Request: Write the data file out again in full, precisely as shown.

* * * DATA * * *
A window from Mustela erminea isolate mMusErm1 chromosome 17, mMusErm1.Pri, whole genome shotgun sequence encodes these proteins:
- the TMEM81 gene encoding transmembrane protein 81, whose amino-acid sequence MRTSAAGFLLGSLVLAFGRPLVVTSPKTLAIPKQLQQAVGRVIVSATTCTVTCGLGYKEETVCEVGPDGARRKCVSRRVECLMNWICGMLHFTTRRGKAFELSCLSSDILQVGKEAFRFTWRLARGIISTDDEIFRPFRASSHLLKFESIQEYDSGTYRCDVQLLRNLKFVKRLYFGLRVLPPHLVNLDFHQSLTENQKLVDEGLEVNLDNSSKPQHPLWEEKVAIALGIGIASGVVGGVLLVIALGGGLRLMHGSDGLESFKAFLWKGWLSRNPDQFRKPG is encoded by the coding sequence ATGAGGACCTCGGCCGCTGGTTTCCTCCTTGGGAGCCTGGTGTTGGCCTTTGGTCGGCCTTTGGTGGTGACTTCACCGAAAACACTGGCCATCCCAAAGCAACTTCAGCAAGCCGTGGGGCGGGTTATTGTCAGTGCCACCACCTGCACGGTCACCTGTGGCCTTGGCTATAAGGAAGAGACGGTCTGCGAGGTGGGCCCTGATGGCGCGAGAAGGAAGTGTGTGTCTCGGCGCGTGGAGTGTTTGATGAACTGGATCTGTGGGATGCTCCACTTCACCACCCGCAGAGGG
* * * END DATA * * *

A window from Mustela erminea isolate mMusErm1 chromosome 17, mMusErm1.Pri, whole genome shotgun sequence encodes these proteins:
- the TMEM81 gene encoding transmembrane protein 81, whose amino-acid sequence MRTSAAGFLLGSLVLAFGRPLVVTSPKTLAIPKQLQQAVGRVIVSATTCTVTCGLGYKEETVCEVGPDGARRKCVSRRVECLMNWICGMLHFTTRRGKAFELSCLSSDILQVGKEAFRFTWRLARGIISTDDEIFRPFRASSHLLKFESIQEYDSGTYRCDVQLLRNLKFVKRLYFGLRVLPPHLVNLDFHQSLTENQKLVDEGLEVNLDNSSKPQHPLWEEKVAIALGIGIASGVVGGVLLVIALGGGLRLMHGSDGLESFKAFLWKGWLSRNPDQFRKPG is encoded by the coding sequence ATGAGGACCTCGGCCGCTGGTTTCCTCCTTGGGAGCCTGGTGTTGGCCTTTGGTCGGCCTTTGGTGGTGACTTCACCGAAAACACTGGCCATCCCAAAGCAACTTCAGCAAGCCGTGGGGCGGGTTATTGTCAGTGCCACCACCTGCACGGTCACCTGTGGCCTTGGCTATAAGGAAGAGACGGTCTGCGAGGTGGGCCCTGATGGCGCGAGAAGGAAGTGTGTGTCTCGGCGCGTGGAGTGTTTGATGAACTGGATCTGTGGGATGCTCCACTTCACCACCCGCAGAGGG